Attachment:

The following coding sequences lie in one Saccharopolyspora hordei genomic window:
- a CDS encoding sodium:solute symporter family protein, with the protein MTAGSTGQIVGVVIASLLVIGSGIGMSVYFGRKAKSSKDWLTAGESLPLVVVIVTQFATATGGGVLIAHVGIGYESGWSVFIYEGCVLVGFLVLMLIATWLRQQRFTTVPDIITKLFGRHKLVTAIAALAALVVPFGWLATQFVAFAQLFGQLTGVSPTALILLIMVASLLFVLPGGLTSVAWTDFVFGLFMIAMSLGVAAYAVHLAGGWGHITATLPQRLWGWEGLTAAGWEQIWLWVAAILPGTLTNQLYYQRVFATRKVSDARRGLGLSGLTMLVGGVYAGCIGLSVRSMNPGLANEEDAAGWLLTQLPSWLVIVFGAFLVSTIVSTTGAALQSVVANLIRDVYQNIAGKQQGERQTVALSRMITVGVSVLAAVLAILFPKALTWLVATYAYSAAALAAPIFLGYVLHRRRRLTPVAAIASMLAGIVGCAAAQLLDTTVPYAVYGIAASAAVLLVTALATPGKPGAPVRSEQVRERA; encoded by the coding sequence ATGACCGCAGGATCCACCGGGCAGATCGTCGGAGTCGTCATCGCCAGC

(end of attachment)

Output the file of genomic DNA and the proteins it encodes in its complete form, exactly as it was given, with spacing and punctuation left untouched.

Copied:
The following coding sequences lie in one Saccharopolyspora hordei genomic window:
- a CDS encoding sodium:solute symporter family protein, with the protein MTAGSTGQIVGVVIASLLVIGSGIGMSVYFGRKAKSSKDWLTAGESLPLVVVIVTQFATATGGGVLIAHVGIGYESGWSVFIYEGCVLVGFLVLMLIATWLRQQRFTTVPDIITKLFGRHKLVTAIAALAALVVPFGWLATQFVAFAQLFGQLTGVSPTALILLIMVASLLFVLPGGLTSVAWTDFVFGLFMIAMSLGVAAYAVHLAGGWGHITATLPQRLWGWEGLTAAGWEQIWLWVAAILPGTLTNQLYYQRVFATRKVSDARRGLGLSGLTMLVGGVYAGCIGLSVRSMNPGLANEEDAAGWLLTQLPSWLVIVFGAFLVSTIVSTTGAALQSVVANLIRDVYQNIAGKQQGERQTVALSRMITVGVSVLAAVLAILFPKALTWLVATYAYSAAALAAPIFLGYVLHRRRRLTPVAAIASMLAGIVGCAAAQLLDTTVPYAVYGIAASAAVLLVTALATPGKPGAPVRSEQVRERA; encoded by the coding sequence ATGACCGCAGGATCCACCGGGCAGATCGTCGGAGTCGTCATCGCCAGC